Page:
Mar, 2001 Issue #79
By Kristie Vollar
Many parents are beginning the transition stage of the journey. That is, they are preparing for their child to leave a program and return home. So I felt it was appropriate to focus strictly on transition in this article.
Transitioning from a school or program isn’t easy, especially when the child has been exclusively interacting with the program. In my case, I was isolated at an all girls school that was self- contained; there had been no need to go anywhere. The only people we saw, with the exception of going to the doctor/dentist or on an “outing,” were the staff that worked there, the food service guy and the UPS man. We rarely even saw the neighbors, and if we did, we didn’t communicate with them.
Living exclusively in a closed community for a year or two changes a person. There is a sense of safety, even when newcomers come in, due to a consistent schedule and familiar, if not comfortable, surroundings. I’m not saying that the whole process was comfortable, but when you have lived somewhere with a good structure long enough, you begin to feel comfortable with your surroundings. To even think about leaving the safe place and moving on to the “real world” is very intimidating, somewhat stressful, exciting….
When it was time for me to come home, I felt all of this and more. I suddenly became unsure of myself. I was afraid of failure, but I was also afraid of how to interact with the rest of the world since I had been in such an excluded world. I was excited to be coming home to my parents, excited to be moving on to college. I was nervous about seeing my “old friends” and intimidated with having to tell them that I had changed and there was no room for them in my life anymore. I felt sad that I was leaving so many good friends behind, to continue their progress, yet happy with the progress that I was making and that I was coming home. With all of these feelings bouncing around in my head, I knew that the one sure way to regress into past behaviors was to be secretive about what I was feeling and not share when something bothered me. As a result, we formulated a plan for my homecoming. We set up an agreement that helped me continue my progress even after I returned home. Every day I filled out a checklist of things to do to keep my mind off old friends, and continue the structure that I had at MMS. The checklist was more for structure than anything because I had lived in a highly structured boarding school, and I felt safe.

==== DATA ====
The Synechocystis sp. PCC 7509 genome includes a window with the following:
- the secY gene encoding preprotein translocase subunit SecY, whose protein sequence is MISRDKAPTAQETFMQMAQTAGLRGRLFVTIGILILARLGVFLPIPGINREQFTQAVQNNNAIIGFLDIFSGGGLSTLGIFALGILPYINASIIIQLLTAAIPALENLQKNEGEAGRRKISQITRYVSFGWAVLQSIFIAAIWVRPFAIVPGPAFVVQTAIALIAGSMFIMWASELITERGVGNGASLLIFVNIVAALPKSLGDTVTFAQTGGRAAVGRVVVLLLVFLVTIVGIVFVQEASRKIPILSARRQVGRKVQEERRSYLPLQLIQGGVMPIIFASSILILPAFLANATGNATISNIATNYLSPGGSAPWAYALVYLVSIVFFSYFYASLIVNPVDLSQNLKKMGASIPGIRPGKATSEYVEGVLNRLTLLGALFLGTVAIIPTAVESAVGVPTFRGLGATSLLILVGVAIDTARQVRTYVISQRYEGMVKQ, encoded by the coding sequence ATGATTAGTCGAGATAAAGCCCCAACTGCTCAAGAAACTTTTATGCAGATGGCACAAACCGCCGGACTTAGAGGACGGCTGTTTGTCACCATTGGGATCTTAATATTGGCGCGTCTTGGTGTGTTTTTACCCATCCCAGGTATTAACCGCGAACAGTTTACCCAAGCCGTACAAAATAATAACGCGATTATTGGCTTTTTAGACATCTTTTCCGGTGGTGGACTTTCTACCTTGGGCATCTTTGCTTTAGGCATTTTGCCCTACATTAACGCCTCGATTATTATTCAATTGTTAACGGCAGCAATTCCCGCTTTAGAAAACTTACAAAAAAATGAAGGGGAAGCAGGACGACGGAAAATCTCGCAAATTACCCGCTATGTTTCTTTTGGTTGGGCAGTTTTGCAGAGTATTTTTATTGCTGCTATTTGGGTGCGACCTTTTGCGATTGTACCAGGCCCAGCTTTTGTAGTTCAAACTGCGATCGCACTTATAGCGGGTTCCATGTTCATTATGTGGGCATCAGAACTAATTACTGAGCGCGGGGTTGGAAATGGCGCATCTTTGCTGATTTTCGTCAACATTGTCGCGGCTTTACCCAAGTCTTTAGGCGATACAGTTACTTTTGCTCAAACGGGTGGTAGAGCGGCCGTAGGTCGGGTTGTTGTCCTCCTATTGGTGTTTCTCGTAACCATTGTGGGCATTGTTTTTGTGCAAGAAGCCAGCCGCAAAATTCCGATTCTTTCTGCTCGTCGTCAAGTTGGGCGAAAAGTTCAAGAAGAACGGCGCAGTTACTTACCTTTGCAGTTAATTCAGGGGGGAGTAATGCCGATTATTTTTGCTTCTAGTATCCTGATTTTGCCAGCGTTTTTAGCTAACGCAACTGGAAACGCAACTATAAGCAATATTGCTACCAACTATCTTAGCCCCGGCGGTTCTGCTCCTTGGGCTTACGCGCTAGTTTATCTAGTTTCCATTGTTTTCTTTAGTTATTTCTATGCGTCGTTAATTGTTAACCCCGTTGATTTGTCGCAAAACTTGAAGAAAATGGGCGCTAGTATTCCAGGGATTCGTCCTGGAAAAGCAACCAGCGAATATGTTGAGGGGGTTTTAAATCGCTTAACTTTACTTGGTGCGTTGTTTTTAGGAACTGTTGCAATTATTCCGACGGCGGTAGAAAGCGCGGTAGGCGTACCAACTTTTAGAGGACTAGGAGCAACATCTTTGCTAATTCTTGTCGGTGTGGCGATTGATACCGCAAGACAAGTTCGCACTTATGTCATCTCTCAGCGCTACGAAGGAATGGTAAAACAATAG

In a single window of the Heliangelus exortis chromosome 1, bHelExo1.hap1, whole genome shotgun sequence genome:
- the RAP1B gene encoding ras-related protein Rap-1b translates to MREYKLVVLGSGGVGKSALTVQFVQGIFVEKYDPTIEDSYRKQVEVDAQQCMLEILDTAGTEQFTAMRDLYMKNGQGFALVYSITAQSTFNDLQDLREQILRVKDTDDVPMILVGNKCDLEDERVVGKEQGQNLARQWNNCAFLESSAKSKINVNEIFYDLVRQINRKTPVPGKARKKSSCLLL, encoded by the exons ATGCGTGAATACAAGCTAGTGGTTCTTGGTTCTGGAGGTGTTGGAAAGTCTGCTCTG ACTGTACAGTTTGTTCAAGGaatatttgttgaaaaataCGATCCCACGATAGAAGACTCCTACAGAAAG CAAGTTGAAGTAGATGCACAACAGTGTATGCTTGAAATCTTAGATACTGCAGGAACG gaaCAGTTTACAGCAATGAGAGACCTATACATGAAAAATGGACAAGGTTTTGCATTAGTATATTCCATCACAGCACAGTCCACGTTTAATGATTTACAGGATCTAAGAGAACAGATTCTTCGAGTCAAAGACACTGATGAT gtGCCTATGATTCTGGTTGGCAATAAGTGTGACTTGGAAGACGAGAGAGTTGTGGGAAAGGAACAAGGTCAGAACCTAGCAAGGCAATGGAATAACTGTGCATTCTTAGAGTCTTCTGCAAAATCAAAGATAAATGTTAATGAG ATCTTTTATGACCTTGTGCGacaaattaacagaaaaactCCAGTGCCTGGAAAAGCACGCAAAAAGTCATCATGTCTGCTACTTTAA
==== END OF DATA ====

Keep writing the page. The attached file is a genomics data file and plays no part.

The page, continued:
Every night, and often throughout the day, my parents and I would sit down and “check in” with each other. If there seemed to be a problem, we would work through it together. If they saw me acting out in a certain way, they would point it out to me and we worked through it together. They weren’t afraid to confront me (or if they were, they supported me enough not to show it), and if they did something that I had a hard time with, or let me get away with something, I confronted them and we worked through it together.
Another thing that helped with the transition was a friend of my mom’s. She had been through similar experiences as mine, and had worked through them. She was strong and supportive, and had been through 12-Step programs. She was an anchor for me and provided a positive presence; she would listen to me when I needed a friend. We spent time together, and I didn’t feel the need to go get attention from anyone. I had stared my loneliness in the face and won, so I could actually begin friendships based on honesty instead of having a secret need.